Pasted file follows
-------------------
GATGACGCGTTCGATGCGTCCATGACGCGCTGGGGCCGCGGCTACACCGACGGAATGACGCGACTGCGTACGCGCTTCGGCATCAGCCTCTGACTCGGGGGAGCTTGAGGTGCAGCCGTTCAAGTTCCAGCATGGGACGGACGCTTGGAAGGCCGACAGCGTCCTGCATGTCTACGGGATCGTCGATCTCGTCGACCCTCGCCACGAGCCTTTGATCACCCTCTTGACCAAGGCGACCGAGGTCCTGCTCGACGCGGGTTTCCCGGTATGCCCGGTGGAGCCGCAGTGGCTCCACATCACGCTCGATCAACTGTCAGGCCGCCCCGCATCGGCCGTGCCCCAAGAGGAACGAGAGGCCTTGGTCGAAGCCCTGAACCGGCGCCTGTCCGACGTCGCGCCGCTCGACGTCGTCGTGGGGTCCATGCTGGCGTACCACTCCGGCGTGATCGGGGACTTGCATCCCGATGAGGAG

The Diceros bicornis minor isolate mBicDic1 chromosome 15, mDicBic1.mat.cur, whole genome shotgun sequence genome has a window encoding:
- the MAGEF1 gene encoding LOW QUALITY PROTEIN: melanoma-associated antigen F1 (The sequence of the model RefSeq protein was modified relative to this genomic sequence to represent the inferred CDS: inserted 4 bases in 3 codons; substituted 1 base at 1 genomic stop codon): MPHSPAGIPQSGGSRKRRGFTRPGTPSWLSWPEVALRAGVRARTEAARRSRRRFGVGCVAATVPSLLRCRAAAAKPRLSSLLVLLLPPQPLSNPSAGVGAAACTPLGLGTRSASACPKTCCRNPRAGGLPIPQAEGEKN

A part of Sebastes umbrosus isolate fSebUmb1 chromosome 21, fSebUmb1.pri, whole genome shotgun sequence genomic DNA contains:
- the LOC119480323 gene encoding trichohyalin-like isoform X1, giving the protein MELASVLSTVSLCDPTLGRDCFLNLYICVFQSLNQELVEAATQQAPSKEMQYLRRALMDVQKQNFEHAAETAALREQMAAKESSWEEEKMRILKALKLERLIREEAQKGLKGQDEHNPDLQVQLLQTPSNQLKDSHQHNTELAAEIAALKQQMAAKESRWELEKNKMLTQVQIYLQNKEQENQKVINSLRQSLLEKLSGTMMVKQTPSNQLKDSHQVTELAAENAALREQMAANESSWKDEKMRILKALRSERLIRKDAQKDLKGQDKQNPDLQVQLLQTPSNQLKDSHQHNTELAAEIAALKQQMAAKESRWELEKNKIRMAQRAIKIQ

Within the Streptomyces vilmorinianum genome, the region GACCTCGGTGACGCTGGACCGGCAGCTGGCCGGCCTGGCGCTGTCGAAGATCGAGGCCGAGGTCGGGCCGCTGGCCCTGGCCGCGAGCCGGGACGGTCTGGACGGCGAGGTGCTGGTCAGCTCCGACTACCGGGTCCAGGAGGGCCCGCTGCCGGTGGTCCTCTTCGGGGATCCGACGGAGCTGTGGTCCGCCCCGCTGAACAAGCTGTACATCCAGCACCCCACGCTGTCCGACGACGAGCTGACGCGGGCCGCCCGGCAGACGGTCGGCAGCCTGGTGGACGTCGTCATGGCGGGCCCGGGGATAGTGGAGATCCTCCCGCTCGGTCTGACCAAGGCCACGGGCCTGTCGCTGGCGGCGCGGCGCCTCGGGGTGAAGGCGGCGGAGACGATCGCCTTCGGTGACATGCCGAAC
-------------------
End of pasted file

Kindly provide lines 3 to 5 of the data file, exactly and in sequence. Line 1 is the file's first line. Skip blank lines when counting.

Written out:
- the MAGEF1 gene encoding LOW QUALITY PROTEIN: melanoma-associated antigen F1 (The sequence of the model RefSeq protein was modified relative to this genomic sequence to represent the inferred CDS: inserted 4 bases in 3 codons; substituted 1 base at 1 genomic stop codon): MPHSPAGIPQSGGSRKRRGFTRPGTPSWLSWPEVALRAGVRARTEAARRSRRRFGVGCVAATVPSLLRCRAAAAKPRLSSLLVLLLPPQPLSNPSAGVGAAACTPLGLGTRSASACPKTCCRNPRAGGLPIPQAEGEKN

A part of Sebastes umbrosus isolate fSebUmb1 chromosome 21, fSebUmb1.pri, whole genome shotgun sequence genomic DNA contains:
- the LOC119480323 gene encoding trichohyalin-like isoform X1, giving the protein MELASVLSTVSLCDPTLGRDCFLNLYICVFQSLNQELVEAATQQAPSKEMQYLRRALMDVQKQNFEHAAETAALREQMAAKESSWEEEKMRILKALKLERLIREEAQKGLKGQDEHNPDLQVQLLQTPSNQLKDSHQHNTELAAEIAALKQQMAAKESRWELEKNKMLTQVQIYLQNKEQENQKVINSLRQSLLEKLSGTMMVKQTPSNQLKDSHQVTELAAENAALREQMAANESSWKDEKMRILKALRSERLIRKDAQKDLKGQDKQNPDLQVQLLQTPSNQLKDSHQHNTELAAEIAALKQQMAAKESRWELEKNKIRMAQRAIKIQ